The Fine Art of the Edit

Article by Lauren Rosewarne /
The Conversation /
March 22, 2013 /

Click here to view original /


I’m always vaguely suspicious of people who don’t have stories. Folks who, when you ask them what they’ve been up to, offer a bit of a shrug, a vague “not much”. This does not make good conversation.

I have very few missions in life, one is my duty to contribute stories, anecdotes. Historically, my brother has always sceptical of them – as though I somehow need to fabricate. Such distrust however, was remedied in the dairy aisle of a supermarket recently. A swarthy wizard of a man approached me, ran his hand over my hair and said something that could have been “so fluffy” or “so frizzy”. And then disappeared. My brother, looking on – brow furrowed, conceded defeat: I attract the story, baby.

Of course, the actual event is much less important than the telling: which details are played up, which are left out. Whether the wizard gets emphasised over the Woolworths backdrop. And I was thinking about this after a screening of The Imposter yesterday.

In the vein of other fabulous documentaries showcasing suspected sociopaths – think Forbidden Lie$ (2007), and Tabloid (2010) – The Imposter reminds us once again that truth is always stranger – and inevitably more seductive – than fiction.

The briefest sketch is a boy goes missing in the US and three years later, another boy turns up in Spain claiming to be the missing American. Divulging any other details would ruin the splendour.

I saw The Imposter on my brother’s recommendation. One of his compliments was how fair the treatment was. And this question of fairness – or at least integrity – was on my mind throughout.

One one hand it’s true: The Imposter doesn’t offer easy villains or victims. Of course, just because everyone gets a word in, does not a fair treatment make.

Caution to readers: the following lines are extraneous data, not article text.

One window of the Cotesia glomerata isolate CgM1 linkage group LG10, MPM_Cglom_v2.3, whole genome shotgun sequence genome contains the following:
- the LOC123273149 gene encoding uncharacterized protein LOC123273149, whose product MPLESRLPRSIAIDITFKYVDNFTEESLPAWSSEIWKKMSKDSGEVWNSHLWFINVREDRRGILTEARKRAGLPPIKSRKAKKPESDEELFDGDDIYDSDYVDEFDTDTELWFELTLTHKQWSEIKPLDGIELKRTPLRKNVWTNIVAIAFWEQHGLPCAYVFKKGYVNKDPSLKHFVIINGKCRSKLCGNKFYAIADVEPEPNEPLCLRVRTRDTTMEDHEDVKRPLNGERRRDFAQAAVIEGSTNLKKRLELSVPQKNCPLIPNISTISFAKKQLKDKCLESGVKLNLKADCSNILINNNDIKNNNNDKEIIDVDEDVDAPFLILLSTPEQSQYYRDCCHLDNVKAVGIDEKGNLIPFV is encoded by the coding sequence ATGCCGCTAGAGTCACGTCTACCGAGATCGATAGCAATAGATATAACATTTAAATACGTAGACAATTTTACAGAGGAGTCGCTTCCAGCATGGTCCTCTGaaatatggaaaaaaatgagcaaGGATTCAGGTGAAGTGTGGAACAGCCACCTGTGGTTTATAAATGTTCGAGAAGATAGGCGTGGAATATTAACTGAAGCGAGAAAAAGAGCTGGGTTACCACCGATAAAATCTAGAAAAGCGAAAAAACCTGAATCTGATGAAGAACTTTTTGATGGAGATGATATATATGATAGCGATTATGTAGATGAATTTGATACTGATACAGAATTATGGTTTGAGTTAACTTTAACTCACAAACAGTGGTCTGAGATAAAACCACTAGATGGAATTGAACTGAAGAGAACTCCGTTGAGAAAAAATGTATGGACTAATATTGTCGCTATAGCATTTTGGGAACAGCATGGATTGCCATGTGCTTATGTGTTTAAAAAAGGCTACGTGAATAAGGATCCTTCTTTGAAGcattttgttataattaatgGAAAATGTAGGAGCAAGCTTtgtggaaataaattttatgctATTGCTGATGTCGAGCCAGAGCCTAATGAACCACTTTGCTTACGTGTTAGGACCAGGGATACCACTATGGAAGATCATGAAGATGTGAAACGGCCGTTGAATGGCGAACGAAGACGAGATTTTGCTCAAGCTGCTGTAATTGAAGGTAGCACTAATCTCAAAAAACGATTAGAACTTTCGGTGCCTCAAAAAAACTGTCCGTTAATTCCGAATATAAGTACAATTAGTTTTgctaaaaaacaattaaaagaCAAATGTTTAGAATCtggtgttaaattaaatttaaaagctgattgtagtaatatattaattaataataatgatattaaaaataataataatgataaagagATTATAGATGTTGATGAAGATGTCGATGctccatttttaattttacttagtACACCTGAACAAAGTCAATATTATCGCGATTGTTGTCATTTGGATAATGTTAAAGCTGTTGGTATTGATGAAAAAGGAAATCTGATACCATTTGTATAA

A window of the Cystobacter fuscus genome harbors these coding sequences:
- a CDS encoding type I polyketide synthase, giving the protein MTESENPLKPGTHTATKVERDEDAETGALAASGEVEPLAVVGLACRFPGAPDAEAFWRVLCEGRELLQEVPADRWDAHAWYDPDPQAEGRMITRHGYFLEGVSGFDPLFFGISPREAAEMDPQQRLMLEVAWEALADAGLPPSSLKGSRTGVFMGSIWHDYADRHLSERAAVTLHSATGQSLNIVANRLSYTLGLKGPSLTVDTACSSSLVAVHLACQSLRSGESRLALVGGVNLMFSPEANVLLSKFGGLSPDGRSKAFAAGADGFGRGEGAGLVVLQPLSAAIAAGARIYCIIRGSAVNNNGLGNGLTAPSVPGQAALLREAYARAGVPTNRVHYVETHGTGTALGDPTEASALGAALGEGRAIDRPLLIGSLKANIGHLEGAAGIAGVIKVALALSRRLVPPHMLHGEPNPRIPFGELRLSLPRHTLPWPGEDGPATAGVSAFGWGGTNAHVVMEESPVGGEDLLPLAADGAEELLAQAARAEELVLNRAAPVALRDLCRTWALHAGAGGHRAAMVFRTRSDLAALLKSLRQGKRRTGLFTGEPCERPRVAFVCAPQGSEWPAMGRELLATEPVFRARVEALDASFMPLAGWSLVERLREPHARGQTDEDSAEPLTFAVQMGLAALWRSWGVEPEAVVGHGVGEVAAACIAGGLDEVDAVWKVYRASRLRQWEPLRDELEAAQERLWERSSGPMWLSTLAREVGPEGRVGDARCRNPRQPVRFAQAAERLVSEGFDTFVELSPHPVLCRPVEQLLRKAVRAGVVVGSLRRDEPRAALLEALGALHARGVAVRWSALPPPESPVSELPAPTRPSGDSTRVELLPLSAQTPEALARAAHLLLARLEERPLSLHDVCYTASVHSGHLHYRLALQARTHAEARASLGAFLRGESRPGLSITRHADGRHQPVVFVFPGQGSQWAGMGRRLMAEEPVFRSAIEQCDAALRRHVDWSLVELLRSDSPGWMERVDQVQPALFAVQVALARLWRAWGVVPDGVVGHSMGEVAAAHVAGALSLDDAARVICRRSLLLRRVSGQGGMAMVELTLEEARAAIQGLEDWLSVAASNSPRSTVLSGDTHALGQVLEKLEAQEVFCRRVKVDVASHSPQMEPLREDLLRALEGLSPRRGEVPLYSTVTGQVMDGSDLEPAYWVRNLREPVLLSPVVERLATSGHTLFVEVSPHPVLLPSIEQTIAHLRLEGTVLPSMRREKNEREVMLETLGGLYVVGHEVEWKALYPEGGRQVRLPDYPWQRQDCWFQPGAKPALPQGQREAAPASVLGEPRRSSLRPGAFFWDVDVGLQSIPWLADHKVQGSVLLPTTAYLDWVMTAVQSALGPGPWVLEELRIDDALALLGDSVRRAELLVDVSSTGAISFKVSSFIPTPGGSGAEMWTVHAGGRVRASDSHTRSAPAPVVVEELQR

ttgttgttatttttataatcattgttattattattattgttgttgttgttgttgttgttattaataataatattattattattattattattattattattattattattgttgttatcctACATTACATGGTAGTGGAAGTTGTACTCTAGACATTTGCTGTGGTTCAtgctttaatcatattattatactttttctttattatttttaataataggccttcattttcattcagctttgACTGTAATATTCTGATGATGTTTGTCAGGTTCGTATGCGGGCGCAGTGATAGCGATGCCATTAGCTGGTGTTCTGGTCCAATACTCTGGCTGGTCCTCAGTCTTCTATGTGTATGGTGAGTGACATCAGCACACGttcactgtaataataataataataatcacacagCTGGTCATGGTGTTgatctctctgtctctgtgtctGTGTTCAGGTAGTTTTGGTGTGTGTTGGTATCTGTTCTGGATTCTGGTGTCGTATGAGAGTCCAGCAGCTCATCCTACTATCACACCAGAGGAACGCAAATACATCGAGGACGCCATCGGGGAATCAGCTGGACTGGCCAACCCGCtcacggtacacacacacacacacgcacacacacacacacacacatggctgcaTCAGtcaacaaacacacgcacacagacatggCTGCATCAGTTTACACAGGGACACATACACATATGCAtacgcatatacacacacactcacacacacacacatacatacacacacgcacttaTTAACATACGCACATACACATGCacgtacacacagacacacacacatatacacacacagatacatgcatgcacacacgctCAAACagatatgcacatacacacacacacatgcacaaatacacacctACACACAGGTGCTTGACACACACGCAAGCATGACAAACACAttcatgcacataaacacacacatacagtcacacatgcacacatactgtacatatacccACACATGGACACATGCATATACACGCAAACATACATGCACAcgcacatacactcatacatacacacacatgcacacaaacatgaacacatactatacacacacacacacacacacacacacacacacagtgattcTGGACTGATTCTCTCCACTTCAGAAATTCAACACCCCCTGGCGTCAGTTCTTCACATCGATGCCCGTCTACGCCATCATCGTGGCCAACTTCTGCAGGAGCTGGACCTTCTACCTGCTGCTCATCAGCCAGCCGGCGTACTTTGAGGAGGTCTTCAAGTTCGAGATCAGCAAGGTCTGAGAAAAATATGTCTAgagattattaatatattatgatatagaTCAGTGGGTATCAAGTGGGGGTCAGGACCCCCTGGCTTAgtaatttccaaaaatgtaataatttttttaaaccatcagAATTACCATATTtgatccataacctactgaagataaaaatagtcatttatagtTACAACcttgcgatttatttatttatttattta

Reenactments are spliced in with real-life video footage and every participant is edited to provide just enough detail to both answer a question and also seem deliciously cagey.

For me, that’s part of the charm and also why my brother and I would disagree about just how diplomatic the film was.

A common trope in literature – but one readily identifiable in film and television too – is the Unreliable Narrator (coming soon, incidentally, a post on Gone Girl). While the idea is interesting, postmodern thinking would suggest that every narrator is as equally – and, completely unreliable – as the next.

The Imposter doesn’t quite have a narrator. It does however, have a storyteller – a filmmaker – behind it. A puppetmaster, pulling our heartstrings, making us suspicious/appalled/aggrieved and strategically playing a Doobie Brothers track to set a tone and remind us that this is such a quintessentially American story. (Even if the doco was made by Brits).

In media studies, the most interesting aspect of bias is the process of story selection: which tales get broadcast and which get sidelined. This decision – this edit – is at the heart of the bias inherent in every story: what isn’t being told?

The tension, the delightful drip-feed of details, is all an act of editing. Of bias.

Not a criticism by any stretch of the imagination. For a more “well-rounded” insight into this astonishing story, the onus is on us to do the research. And there’s plenty out there to assist. For the entertaining version however – for the escapist, immersive joy of raconteuring at its finest, I’m very okay with the skillfully edited The Imposter.

© Lauren Rosewarne